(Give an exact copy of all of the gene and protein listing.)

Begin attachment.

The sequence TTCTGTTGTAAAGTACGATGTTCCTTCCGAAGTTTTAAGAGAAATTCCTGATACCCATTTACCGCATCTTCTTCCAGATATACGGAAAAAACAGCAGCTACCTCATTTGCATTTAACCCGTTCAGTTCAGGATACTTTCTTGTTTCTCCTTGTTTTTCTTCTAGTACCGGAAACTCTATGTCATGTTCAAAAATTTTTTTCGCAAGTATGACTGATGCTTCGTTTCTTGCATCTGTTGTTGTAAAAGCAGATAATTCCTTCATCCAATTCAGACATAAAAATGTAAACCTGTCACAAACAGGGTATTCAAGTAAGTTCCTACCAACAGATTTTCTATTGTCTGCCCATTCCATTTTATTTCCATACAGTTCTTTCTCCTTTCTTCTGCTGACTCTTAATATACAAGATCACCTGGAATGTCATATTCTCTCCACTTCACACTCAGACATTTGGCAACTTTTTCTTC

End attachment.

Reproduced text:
The sequence TTCTGTTGTAAAGTACGATGTTCCTTCCGAAGTTTTAAGAGAAATTCCTGATACCCATTTACCGCATCTTCTTCCAGATATACGGAAAAAACAGCAGCTACCTCATTTGCATTTAACCCGTTCAGTTCAGGATACTTTCTTGTTTCTCCTTGTTTTTCTTCTAGTACCGGAAACTCTATGTCATGTTCAAAAATTTTTTTCGCAAGTATGACTGATGCTTCGTTTCTTGCATCTGTTGTTGTAAAAGCAGATAATTCCTTCATCCAATTCAGACATAAAAATGTAAACCTGTCACAAACAGGGTATTCAAGTAAGTTCCTACCAACAGATTTTCTATTGTCTGCCCATTCCATTTTATTTCCATACAGTTCTTTCTCCTTTCTTCTGCTGACTCTTAATATACAAGATCACCTGGAATGTCATATTCTCTCCACTTCACACTCAGACATTTGGCAACTTTTTCTTC